'Is it drinkable?': Concerns continue over quality of tap water in East Palo Alto

Thursday, September 28, 2023
EAST PALO ALTO, Calif. (KGO) -- East Palo Alto residents are continuing to question the quality of their water. On Thursday, the nonprofit organization Nuestra Casa held a community event to help connect residents directly affected.

Resident Toby Goldberg said there are still issues present.

"There have been a few incidents where water got cutoff temporarily, I'm also concerned about water quality - I don't drink the water directly from our tap, I won't drink it unless it's filtered," Goldberg said.

Leticia Martinez has lived in East Palo Alto for 30 years. She said her water looks clear and seems fine, but she continues to buy bottled water.

"I want to know if our water is actually good that is my question - is it drinkable?" Martinez said.

A year ago, video of brown, odorous water was taken by a resident who said that's what it looked like when pipes were getting cleaned.

VIDEO: East Palo Alto residents say 'brown' tap water is taking toll on their health, finances
East Palo Alto residents concerned with 'brown' tap water

Nuestra Casa collected a survey that was part of a larger report where hundreds of residents said they were concerned about the quality and aging water infrastructure.

Mayor Lisa Gauthier says that water study brought things to their attention they might've overlooked.

Months later, the city says they're continuing to work on it.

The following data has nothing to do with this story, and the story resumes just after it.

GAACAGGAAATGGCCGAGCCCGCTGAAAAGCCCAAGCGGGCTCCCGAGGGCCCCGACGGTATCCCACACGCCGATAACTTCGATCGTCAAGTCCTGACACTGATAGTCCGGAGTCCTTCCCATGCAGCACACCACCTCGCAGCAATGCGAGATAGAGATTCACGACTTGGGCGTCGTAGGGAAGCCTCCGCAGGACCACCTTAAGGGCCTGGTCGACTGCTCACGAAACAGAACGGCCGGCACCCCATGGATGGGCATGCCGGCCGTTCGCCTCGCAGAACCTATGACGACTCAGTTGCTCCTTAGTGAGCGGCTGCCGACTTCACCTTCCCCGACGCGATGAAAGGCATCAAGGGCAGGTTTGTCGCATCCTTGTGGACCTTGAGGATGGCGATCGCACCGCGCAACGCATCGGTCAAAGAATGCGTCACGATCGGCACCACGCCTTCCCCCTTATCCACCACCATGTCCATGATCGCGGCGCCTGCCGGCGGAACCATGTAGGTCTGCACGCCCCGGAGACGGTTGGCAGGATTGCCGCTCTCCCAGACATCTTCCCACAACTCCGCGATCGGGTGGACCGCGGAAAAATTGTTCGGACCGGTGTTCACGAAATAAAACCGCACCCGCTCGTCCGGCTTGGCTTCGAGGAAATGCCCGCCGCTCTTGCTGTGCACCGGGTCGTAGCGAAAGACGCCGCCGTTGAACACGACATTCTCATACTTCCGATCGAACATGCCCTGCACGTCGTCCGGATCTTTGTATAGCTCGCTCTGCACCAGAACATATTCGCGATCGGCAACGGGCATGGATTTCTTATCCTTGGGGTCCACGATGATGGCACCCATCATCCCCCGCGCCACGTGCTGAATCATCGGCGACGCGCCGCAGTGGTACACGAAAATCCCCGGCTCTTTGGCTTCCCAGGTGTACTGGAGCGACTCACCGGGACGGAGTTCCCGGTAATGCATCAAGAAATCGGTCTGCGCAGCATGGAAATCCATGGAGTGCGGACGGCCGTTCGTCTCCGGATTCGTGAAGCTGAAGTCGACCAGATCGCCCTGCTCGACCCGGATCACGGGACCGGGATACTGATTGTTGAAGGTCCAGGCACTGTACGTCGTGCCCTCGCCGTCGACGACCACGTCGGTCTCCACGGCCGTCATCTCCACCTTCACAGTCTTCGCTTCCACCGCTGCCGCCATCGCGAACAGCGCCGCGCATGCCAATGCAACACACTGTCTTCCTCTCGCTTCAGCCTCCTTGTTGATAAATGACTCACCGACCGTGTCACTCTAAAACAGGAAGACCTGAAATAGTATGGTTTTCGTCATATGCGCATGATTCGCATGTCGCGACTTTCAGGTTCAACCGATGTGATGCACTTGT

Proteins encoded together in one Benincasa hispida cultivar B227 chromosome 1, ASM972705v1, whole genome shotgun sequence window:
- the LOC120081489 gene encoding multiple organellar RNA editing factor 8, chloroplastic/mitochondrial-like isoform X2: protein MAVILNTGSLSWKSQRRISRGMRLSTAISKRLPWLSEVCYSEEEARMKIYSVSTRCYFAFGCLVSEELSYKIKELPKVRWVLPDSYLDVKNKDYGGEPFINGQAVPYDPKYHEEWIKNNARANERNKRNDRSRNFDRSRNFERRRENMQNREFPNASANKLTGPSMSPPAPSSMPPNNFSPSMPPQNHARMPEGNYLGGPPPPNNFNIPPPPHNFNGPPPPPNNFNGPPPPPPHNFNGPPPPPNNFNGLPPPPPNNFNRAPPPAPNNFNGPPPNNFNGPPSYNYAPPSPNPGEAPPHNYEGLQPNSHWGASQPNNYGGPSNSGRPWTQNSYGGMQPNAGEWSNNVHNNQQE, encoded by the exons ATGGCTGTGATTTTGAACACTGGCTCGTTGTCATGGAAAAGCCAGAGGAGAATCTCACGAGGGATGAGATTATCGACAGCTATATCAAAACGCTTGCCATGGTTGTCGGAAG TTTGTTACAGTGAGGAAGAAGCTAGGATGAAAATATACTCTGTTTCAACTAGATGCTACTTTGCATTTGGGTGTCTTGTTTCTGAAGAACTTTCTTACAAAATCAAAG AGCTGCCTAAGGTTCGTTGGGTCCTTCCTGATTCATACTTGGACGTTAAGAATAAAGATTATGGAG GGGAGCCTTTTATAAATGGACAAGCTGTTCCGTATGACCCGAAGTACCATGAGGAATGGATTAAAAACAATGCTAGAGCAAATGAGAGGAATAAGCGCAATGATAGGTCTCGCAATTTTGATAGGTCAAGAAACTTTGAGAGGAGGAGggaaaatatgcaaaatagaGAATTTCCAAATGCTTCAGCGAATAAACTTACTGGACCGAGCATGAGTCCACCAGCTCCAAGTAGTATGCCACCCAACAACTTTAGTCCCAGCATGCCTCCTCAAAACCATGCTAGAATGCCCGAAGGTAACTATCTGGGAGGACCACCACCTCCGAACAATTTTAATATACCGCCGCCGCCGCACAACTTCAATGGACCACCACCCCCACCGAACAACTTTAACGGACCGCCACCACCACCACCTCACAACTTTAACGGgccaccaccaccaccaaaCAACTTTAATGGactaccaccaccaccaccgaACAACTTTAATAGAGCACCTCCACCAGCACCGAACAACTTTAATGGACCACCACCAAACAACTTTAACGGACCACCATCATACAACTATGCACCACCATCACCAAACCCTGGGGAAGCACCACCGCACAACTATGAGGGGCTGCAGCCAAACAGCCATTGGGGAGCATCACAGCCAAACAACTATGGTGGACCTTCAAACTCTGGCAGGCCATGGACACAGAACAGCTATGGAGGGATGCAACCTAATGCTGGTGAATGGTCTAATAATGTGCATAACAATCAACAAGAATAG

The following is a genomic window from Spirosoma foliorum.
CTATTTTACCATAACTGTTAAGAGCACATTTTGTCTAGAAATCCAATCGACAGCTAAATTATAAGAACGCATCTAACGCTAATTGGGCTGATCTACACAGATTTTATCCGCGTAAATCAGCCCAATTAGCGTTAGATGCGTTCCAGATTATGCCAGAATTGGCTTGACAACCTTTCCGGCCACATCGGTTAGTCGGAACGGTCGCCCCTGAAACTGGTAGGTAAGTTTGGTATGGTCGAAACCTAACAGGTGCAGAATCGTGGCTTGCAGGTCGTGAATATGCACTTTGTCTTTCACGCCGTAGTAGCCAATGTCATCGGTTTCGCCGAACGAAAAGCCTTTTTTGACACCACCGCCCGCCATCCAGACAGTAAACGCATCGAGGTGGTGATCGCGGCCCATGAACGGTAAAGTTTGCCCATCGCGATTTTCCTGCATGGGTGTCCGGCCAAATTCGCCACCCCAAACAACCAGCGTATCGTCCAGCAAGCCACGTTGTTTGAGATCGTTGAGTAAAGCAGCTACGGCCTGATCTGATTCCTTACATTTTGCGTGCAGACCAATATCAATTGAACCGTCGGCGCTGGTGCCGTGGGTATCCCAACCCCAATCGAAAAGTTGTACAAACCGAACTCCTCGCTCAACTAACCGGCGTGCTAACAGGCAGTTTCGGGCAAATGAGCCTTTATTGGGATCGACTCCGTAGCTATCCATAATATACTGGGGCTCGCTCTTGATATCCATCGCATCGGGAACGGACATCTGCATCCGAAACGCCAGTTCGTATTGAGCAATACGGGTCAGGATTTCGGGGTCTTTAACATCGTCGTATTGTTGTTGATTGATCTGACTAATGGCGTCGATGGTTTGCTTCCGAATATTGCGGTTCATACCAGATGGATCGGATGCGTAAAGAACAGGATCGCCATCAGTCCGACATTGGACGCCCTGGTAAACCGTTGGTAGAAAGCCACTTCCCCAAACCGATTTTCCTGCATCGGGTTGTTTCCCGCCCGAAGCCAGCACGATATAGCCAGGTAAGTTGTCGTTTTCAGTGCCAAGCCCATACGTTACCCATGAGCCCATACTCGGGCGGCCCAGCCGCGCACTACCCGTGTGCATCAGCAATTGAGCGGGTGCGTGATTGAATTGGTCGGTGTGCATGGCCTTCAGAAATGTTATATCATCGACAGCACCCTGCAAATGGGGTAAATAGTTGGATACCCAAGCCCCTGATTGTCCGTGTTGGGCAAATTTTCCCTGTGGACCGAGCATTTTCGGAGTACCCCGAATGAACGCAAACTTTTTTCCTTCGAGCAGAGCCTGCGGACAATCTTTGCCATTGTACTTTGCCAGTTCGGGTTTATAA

"I'm proud to say that we just received $2 million resources from Assemblymember Papan's office and what that will help us do is bridge the gap on a water project that's really important going from city hall to Donahoe, that will deliver cleaner water. We know infrastructure is an issue so being able to do that is going to be impactful," Gauthier said.

Gauthier still wants to know if people are buying bottled water.

"As an elected official, I don't know what's going on in everybody's home. So to have a system or a process that allows me to hear from individuals is important. So we need to continue to have the discussion - not shy away from it," Gauthier said.

There are three separate water companies that serve East Palo Alto and each company receives water from different sources.

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Laura Feinstein was one of the panelists and works for the San Francisco Bay Area Planning and Urban Research Association.

"So there's two small providers in East Palo Alto that just serve part of the community and they have had troubles at times meeting what's called the taste and odor standards for safe drinking water. So that means that the water is safe to drink it won't harm your health, but it does mean often it looks brown or it smells bad and of course people don't want to drink brown water or water that smells bad," Feinstein said.

She added if pipes are old or have lead then the water would not be safe.

Some residents want to know what comes next.

"If that's writing letters to local politicians, if it's changing the water source that we use every day - but just feel a little more empowered rather than just passively accepting whatever comes into our pipes," Goldberg said.

The mayor said their Water System Master Plan needs more money and resources to fix the infrastructure but acknowledged this issue is taking too long.

"If you think about water and health equity, water is a right and people need to be healthy and have clean water coming from their pipes. This is an issue that I agree has been ongoing, and we have to figure out a way to get it fixed," Gauthier said.

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